A familial syndrome of hypocalcemia with hypercalciuria due to mutations in the calcium-sensing receptor.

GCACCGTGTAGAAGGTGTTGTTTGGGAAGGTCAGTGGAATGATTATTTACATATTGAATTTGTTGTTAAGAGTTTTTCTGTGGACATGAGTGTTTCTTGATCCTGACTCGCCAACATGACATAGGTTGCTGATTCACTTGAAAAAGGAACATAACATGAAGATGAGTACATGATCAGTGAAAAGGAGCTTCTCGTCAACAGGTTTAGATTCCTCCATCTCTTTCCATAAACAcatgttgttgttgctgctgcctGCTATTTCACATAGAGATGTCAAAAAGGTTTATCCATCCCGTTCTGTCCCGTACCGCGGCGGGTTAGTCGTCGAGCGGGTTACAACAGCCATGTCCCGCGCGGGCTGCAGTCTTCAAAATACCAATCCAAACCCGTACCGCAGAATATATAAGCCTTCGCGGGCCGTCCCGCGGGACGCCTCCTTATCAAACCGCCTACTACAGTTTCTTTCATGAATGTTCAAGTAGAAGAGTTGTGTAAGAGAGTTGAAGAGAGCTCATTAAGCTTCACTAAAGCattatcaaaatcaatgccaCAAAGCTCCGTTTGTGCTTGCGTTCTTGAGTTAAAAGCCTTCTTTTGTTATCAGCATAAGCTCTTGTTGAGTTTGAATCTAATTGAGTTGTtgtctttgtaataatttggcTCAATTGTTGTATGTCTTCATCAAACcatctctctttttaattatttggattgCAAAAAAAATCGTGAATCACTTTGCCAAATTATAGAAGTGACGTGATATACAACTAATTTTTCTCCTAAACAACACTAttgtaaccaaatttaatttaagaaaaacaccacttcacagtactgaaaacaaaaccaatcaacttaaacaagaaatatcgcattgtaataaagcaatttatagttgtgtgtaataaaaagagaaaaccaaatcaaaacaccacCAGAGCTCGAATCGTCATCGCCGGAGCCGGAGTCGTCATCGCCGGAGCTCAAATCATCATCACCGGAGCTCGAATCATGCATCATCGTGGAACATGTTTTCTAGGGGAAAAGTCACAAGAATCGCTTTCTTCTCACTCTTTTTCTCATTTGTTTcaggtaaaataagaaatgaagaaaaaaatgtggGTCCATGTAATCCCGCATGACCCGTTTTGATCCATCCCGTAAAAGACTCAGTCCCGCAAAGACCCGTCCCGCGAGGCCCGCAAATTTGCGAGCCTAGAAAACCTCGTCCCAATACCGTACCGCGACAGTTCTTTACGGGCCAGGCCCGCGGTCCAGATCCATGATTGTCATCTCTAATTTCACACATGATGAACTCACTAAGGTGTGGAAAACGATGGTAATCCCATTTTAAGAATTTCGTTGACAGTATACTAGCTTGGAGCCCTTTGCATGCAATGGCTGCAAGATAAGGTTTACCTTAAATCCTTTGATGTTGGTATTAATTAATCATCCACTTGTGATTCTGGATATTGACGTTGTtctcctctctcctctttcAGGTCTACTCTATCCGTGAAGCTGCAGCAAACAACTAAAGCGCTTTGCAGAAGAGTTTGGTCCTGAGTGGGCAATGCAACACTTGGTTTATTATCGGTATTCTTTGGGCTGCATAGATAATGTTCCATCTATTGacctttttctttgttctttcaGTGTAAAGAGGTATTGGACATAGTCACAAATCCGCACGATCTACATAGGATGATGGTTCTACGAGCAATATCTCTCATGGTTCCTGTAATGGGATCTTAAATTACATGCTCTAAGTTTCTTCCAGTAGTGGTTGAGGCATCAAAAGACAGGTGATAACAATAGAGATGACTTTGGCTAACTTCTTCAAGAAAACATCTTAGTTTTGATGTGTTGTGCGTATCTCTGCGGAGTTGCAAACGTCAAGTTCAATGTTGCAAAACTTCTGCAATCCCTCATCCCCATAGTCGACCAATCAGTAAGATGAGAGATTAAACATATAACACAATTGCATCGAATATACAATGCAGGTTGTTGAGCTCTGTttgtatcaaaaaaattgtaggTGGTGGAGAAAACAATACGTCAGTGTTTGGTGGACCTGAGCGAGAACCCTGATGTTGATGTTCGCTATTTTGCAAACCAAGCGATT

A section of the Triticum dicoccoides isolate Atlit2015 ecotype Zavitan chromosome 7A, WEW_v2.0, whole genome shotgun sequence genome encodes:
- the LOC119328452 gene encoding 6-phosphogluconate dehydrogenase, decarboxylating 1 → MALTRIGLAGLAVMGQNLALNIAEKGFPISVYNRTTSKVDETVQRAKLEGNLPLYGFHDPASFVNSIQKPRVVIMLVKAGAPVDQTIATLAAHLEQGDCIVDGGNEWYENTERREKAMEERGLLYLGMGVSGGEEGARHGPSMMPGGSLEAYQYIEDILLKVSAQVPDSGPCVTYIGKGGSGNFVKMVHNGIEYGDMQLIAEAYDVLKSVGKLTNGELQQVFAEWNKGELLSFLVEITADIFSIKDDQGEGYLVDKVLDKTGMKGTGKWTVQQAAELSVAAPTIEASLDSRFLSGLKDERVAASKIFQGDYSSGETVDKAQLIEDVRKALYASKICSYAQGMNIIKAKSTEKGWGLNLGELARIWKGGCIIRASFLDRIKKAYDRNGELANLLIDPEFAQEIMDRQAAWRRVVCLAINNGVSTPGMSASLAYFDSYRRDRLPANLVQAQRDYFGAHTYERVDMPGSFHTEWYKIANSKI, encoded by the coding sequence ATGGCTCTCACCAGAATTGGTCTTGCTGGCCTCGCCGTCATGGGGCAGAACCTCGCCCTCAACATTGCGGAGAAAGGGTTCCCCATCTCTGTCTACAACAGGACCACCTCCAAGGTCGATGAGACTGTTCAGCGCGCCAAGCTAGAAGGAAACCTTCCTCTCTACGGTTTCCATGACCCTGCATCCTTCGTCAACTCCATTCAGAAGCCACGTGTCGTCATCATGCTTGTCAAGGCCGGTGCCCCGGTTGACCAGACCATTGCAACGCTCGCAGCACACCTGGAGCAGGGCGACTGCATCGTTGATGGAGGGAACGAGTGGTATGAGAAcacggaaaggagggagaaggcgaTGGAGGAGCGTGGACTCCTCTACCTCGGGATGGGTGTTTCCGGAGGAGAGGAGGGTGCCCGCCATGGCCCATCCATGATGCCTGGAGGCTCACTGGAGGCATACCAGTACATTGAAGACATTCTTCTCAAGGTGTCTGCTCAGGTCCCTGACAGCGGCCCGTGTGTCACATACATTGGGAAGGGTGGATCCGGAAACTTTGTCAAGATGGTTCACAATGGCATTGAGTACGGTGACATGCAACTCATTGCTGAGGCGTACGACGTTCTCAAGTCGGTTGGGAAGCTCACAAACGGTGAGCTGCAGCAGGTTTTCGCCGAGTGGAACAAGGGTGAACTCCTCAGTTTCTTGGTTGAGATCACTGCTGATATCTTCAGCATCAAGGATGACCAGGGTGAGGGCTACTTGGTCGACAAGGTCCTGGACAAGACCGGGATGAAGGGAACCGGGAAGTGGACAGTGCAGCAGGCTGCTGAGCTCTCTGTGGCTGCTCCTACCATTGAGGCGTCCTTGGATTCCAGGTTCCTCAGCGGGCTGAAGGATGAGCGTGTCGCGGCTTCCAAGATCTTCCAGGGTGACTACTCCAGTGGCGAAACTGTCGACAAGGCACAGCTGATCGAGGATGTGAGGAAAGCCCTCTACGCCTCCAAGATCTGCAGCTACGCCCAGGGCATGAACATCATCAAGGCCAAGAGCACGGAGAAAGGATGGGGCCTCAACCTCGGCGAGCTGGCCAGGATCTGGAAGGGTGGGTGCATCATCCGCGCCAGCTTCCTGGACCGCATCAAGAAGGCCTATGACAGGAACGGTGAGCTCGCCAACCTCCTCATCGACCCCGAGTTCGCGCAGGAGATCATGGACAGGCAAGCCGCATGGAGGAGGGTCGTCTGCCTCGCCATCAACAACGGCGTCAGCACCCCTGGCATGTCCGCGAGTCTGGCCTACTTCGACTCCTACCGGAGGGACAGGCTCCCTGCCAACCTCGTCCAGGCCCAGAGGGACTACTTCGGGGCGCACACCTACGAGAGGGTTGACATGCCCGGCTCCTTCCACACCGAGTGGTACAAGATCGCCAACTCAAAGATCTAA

The calcium-sensing receptor regulates the secretion of parathyroid hormone in response to changes in extracellular calcium concentrations, and mutations that result in a loss of function of the receptor are associated with familial hypocalciuric hypercalcemia. Mutations involving a gain of function have been associated with hypocalcemia in two kindreds. We examined the possibility that the latter type of mutation may result in a phenotype of familial hypocalcemia with hypercalciuria. We studied six kindreds given a diagnosis of autosomal dominant hypoparathyroidism on the basis of their hypocalcemia and normal serum parathyroid hormone concentrations, a combination that suggested a defect of the calcium-sensing receptor. The hypocalcemia was associated with hypercalciuria, and treatment with vitamin D resulted in increased hypercalciuria, nephrocalcinosis, and renal impairment. Mutations in the calcium-sensing-receptor gene were identified by DNA-sequence analysis and expressed in human embryonic kidney cells (HEK-293). Five heterozygous missense mutations (Asn118Lys, Phe128Leu, Thr151Met, Glu191Lys, and Phe612Ser) were detected in the extracellular domain of the calcium-sensing-receptor gene and shown to cosegregate with the disease. Analysis of the functional expression of three of the mutant receptors in HEK-293 cells demonstrated shifts in the dose-response curves so that the extracellular calcium concentrations needed to produce half-maximal increases in total inositol phosphate in the cells were significantly (P=0.02 to P<0.001) lower than those required for the wild-type receptor. Gain-of-function mutations in the calcium-sensing receptor are associated with a familial syndrome of hypocalcemia with hypercalciuria that needs to be distinguished from hypoparathyroidism.